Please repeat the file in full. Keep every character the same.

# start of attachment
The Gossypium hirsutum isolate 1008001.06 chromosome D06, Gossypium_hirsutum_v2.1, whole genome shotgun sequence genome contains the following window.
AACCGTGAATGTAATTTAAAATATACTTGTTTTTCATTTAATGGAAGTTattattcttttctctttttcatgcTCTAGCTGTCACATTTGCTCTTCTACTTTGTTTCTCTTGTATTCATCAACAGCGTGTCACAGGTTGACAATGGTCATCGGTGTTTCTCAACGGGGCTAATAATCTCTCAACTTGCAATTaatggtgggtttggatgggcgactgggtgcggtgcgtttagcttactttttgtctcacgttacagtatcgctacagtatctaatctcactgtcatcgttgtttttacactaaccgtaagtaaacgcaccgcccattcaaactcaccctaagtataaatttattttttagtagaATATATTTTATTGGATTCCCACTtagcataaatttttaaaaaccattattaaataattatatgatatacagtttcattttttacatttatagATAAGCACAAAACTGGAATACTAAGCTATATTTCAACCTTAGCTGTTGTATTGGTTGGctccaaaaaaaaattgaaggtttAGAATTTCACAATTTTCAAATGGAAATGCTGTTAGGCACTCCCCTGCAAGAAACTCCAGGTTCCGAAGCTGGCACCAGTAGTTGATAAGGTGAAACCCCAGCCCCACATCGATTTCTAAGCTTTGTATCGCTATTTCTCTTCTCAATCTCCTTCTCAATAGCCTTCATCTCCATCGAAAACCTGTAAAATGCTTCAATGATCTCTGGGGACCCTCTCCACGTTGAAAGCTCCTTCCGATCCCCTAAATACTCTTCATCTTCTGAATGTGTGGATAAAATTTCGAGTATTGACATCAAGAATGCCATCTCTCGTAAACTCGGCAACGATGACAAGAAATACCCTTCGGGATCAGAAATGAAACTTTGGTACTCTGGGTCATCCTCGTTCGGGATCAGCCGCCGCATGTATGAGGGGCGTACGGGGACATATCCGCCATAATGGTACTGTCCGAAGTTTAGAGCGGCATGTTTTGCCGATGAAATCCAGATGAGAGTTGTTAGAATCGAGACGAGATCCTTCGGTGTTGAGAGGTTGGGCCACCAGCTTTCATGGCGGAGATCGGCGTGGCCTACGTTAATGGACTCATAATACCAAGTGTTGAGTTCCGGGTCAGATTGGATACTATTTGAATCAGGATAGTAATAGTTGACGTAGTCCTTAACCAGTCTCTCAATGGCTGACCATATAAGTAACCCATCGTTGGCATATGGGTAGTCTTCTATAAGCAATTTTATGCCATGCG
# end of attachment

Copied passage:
The Gossypium hirsutum isolate 1008001.06 chromosome D06, Gossypium_hirsutum_v2.1, whole genome shotgun sequence genome contains the following window.
AACCGTGAATGTAATTTAAAATATACTTGTTTTTCATTTAATGGAAGTTattattcttttctctttttcatgcTCTAGCTGTCACATTTGCTCTTCTACTTTGTTTCTCTTGTATTCATCAACAGCGTGTCACAGGTTGACAATGGTCATCGGTGTTTCTCAACGGGGCTAATAATCTCTCAACTTGCAATTaatggtgggtttggatgggcgactgggtgcggtgcgtttagcttactttttgtctcacgttacagtatcgctacagtatctaatctcactgtcatcgttgtttttacactaaccgtaagtaaacgcaccgcccattcaaactcaccctaagtataaatttattttttagtagaATATATTTTATTGGATTCCCACTtagcataaatttttaaaaaccattattaaataattatatgatatacagtttcattttttacatttatagATAAGCACAAAACTGGAATACTAAGCTATATTTCAACCTTAGCTGTTGTATTGGTTGGctccaaaaaaaaattgaaggtttAGAATTTCACAATTTTCAAATGGAAATGCTGTTAGGCACTCCCCTGCAAGAAACTCCAGGTTCCGAAGCTGGCACCAGTAGTTGATAAGGTGAAACCCCAGCCCCACATCGATTTCTAAGCTTTGTATCGCTATTTCTCTTCTCAATCTCCTTCTCAATAGCCTTCATCTCCATCGAAAACCTGTAAAATGCTTCAATGATCTCTGGGGACCCTCTCCACGTTGAAAGCTCCTTCCGATCCCCTAAATACTCTTCATCTTCTGAATGTGTGGATAAAATTTCGAGTATTGACATCAAGAATGCCATCTCTCGTAAACTCGGCAACGATGACAAGAAATACCCTTCGGGATCAGAAATGAAACTTTGGTACTCTGGGTCATCCTCGTTCGGGATCAGCCGCCGCATGTATGAGGGGCGTACGGGGACATATCCGCCATAATGGTACTGTCCGAAGTTTAGAGCGGCATGTTTTGCCGATGAAATCCAGATGAGAGTTGTTAGAATCGAGACGAGATCCTTCGGTGTTGAGAGGTTGGGCCACCAGCTTTCATGGCGGAGATCGGCGTGGCCTACGTTAATGGACTCATAATACCAAGTGTTGAGTTCCGGGTCAGATTGGATACTATTTGAATCAGGATAGTAATAGTTGACGTAGTCCTTAACCAGTCTCTCAATGGCTGACCATATAAGTAACCCATCGTTGGCATATGGGTAGTCTTCTATAAGCAATTTTATGCCATGCG